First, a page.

cups from mixing, diffusing into each other through the wet string.

I don't know if that makes sense, or not. I should maybe draw a picture of this. Or set one up, and take a picture of it.

vinayanand (author)  Jack A Lopez2 years ago

i tried, by connecting two beakers by glass tube filled with NaCl (similar to Galvanic cell), but current used is 220V , at this condition water in the test tube get heated but no Change in pH of beakers..,

For moment of ions reducing the Volt (to 15 V) and increasing the amperage (~12)is that much important............????

I don't quite follow what you're doing here, although it kind of sounds like you're just connecting mains power to salt water, which is probably a bad idea, for a couple of reasons.

The main bad thing is there is big danger of electric shock if you touch the salt water.

The other bad thing is mains power is AC, not DC, so the anode and cathode are switching places at 50 or 60 times a second, and that's not going to work for a cell for which you want separate anode and cathode compartments.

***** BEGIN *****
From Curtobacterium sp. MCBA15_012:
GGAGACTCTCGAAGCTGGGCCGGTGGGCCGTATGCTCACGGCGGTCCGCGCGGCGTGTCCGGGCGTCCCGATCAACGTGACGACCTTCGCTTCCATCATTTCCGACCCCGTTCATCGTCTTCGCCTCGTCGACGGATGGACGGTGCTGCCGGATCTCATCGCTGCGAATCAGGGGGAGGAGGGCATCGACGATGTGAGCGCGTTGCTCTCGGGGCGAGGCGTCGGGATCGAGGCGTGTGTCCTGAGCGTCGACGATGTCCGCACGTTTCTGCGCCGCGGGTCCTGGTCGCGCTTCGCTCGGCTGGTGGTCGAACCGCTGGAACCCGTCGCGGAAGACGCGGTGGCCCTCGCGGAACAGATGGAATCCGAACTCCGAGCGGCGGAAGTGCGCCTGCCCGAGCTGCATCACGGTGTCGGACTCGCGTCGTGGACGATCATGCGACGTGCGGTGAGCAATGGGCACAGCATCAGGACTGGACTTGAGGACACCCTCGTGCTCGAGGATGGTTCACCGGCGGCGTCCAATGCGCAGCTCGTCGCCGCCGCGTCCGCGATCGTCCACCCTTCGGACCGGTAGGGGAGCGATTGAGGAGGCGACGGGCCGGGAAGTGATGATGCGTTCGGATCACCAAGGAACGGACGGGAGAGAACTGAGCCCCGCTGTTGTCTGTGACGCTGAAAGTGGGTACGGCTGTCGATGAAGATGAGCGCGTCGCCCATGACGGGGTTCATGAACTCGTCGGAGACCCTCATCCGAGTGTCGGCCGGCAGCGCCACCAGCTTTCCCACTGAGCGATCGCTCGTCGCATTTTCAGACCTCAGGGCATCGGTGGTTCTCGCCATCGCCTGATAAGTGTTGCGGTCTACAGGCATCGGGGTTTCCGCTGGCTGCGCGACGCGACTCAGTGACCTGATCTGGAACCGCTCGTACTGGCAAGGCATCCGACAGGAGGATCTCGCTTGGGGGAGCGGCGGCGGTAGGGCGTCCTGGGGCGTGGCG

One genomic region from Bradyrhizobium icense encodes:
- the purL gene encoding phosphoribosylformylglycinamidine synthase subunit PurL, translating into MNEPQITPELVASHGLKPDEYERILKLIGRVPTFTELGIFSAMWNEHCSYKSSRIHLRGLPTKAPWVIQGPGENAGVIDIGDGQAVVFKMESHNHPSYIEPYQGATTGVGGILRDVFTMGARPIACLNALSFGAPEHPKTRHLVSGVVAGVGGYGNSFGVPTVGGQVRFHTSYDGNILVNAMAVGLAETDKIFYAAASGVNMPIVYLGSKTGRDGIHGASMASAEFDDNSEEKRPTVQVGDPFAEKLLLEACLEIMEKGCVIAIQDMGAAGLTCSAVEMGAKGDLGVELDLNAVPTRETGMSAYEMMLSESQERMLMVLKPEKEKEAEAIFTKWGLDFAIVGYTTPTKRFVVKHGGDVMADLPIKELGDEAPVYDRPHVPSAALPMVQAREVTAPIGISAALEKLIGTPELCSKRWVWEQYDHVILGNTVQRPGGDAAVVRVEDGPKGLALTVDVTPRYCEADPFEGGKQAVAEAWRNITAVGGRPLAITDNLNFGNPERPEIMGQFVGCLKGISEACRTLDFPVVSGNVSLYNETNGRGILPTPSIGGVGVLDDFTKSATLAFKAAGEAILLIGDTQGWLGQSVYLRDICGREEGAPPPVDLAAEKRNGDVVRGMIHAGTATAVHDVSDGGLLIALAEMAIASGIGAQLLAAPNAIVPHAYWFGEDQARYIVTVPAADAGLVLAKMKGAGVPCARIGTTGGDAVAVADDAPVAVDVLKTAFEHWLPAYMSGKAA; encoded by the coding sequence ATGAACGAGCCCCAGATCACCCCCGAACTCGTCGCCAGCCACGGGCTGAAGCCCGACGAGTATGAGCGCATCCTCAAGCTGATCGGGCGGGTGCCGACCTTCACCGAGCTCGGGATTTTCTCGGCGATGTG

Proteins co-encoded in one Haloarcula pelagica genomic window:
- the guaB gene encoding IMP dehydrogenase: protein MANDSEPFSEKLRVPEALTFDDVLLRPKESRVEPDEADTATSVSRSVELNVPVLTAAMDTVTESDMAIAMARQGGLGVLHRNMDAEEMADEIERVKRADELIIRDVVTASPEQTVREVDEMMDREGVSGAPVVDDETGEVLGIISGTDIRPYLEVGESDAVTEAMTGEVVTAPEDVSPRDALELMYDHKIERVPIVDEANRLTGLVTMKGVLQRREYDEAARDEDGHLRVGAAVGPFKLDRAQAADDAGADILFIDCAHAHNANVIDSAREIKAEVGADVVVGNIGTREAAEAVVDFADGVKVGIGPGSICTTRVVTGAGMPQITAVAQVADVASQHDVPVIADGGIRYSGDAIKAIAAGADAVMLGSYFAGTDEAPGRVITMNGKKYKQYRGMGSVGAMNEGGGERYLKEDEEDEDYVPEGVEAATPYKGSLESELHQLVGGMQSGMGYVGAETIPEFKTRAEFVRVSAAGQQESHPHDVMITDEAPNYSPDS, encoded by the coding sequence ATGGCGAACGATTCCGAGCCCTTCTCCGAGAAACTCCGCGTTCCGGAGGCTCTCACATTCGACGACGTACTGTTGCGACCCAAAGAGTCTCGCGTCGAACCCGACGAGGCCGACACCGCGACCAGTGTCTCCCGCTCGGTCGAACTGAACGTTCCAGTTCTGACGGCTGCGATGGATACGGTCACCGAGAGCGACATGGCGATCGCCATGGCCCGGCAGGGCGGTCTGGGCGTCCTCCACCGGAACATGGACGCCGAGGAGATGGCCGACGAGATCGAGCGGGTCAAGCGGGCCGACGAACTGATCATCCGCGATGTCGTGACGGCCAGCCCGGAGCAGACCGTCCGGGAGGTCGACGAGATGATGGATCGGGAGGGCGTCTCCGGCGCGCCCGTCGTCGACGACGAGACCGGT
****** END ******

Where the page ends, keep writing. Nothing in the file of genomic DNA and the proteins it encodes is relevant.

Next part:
Also the voltage is much higher than needed for the electrolysis reaction.

I have done some experiments,recently, like last night, trying to make a two-compartment cell, for electrolysis of aqueous NaCl. I posted some pictures and notes on this here to your topic, but as a top level post, so it would not be buried here in a reply-to-a-reply-to-a-reply.

If you are interested more details I might be willing to write this up as a detailed instructable, but the time it would take for that to happen might be days, weeks. I dunno, basically when, or if, I get around to it.

Regrettably,,,, I do not believe Vinayanand knows what AC or DC means :-(

I wonder... Maybe I should include a link to allaboutcircuits, particularly the chapter on Safety,

vinayanand (author)  Jack A Lopez2 years ago

link showing err. Jack

The link works. I think the Instructables editor decided to truncate the part it shows to us, because it thinks overly long links are ugly, and look prettier as first 50 chars plus ellipsis (...)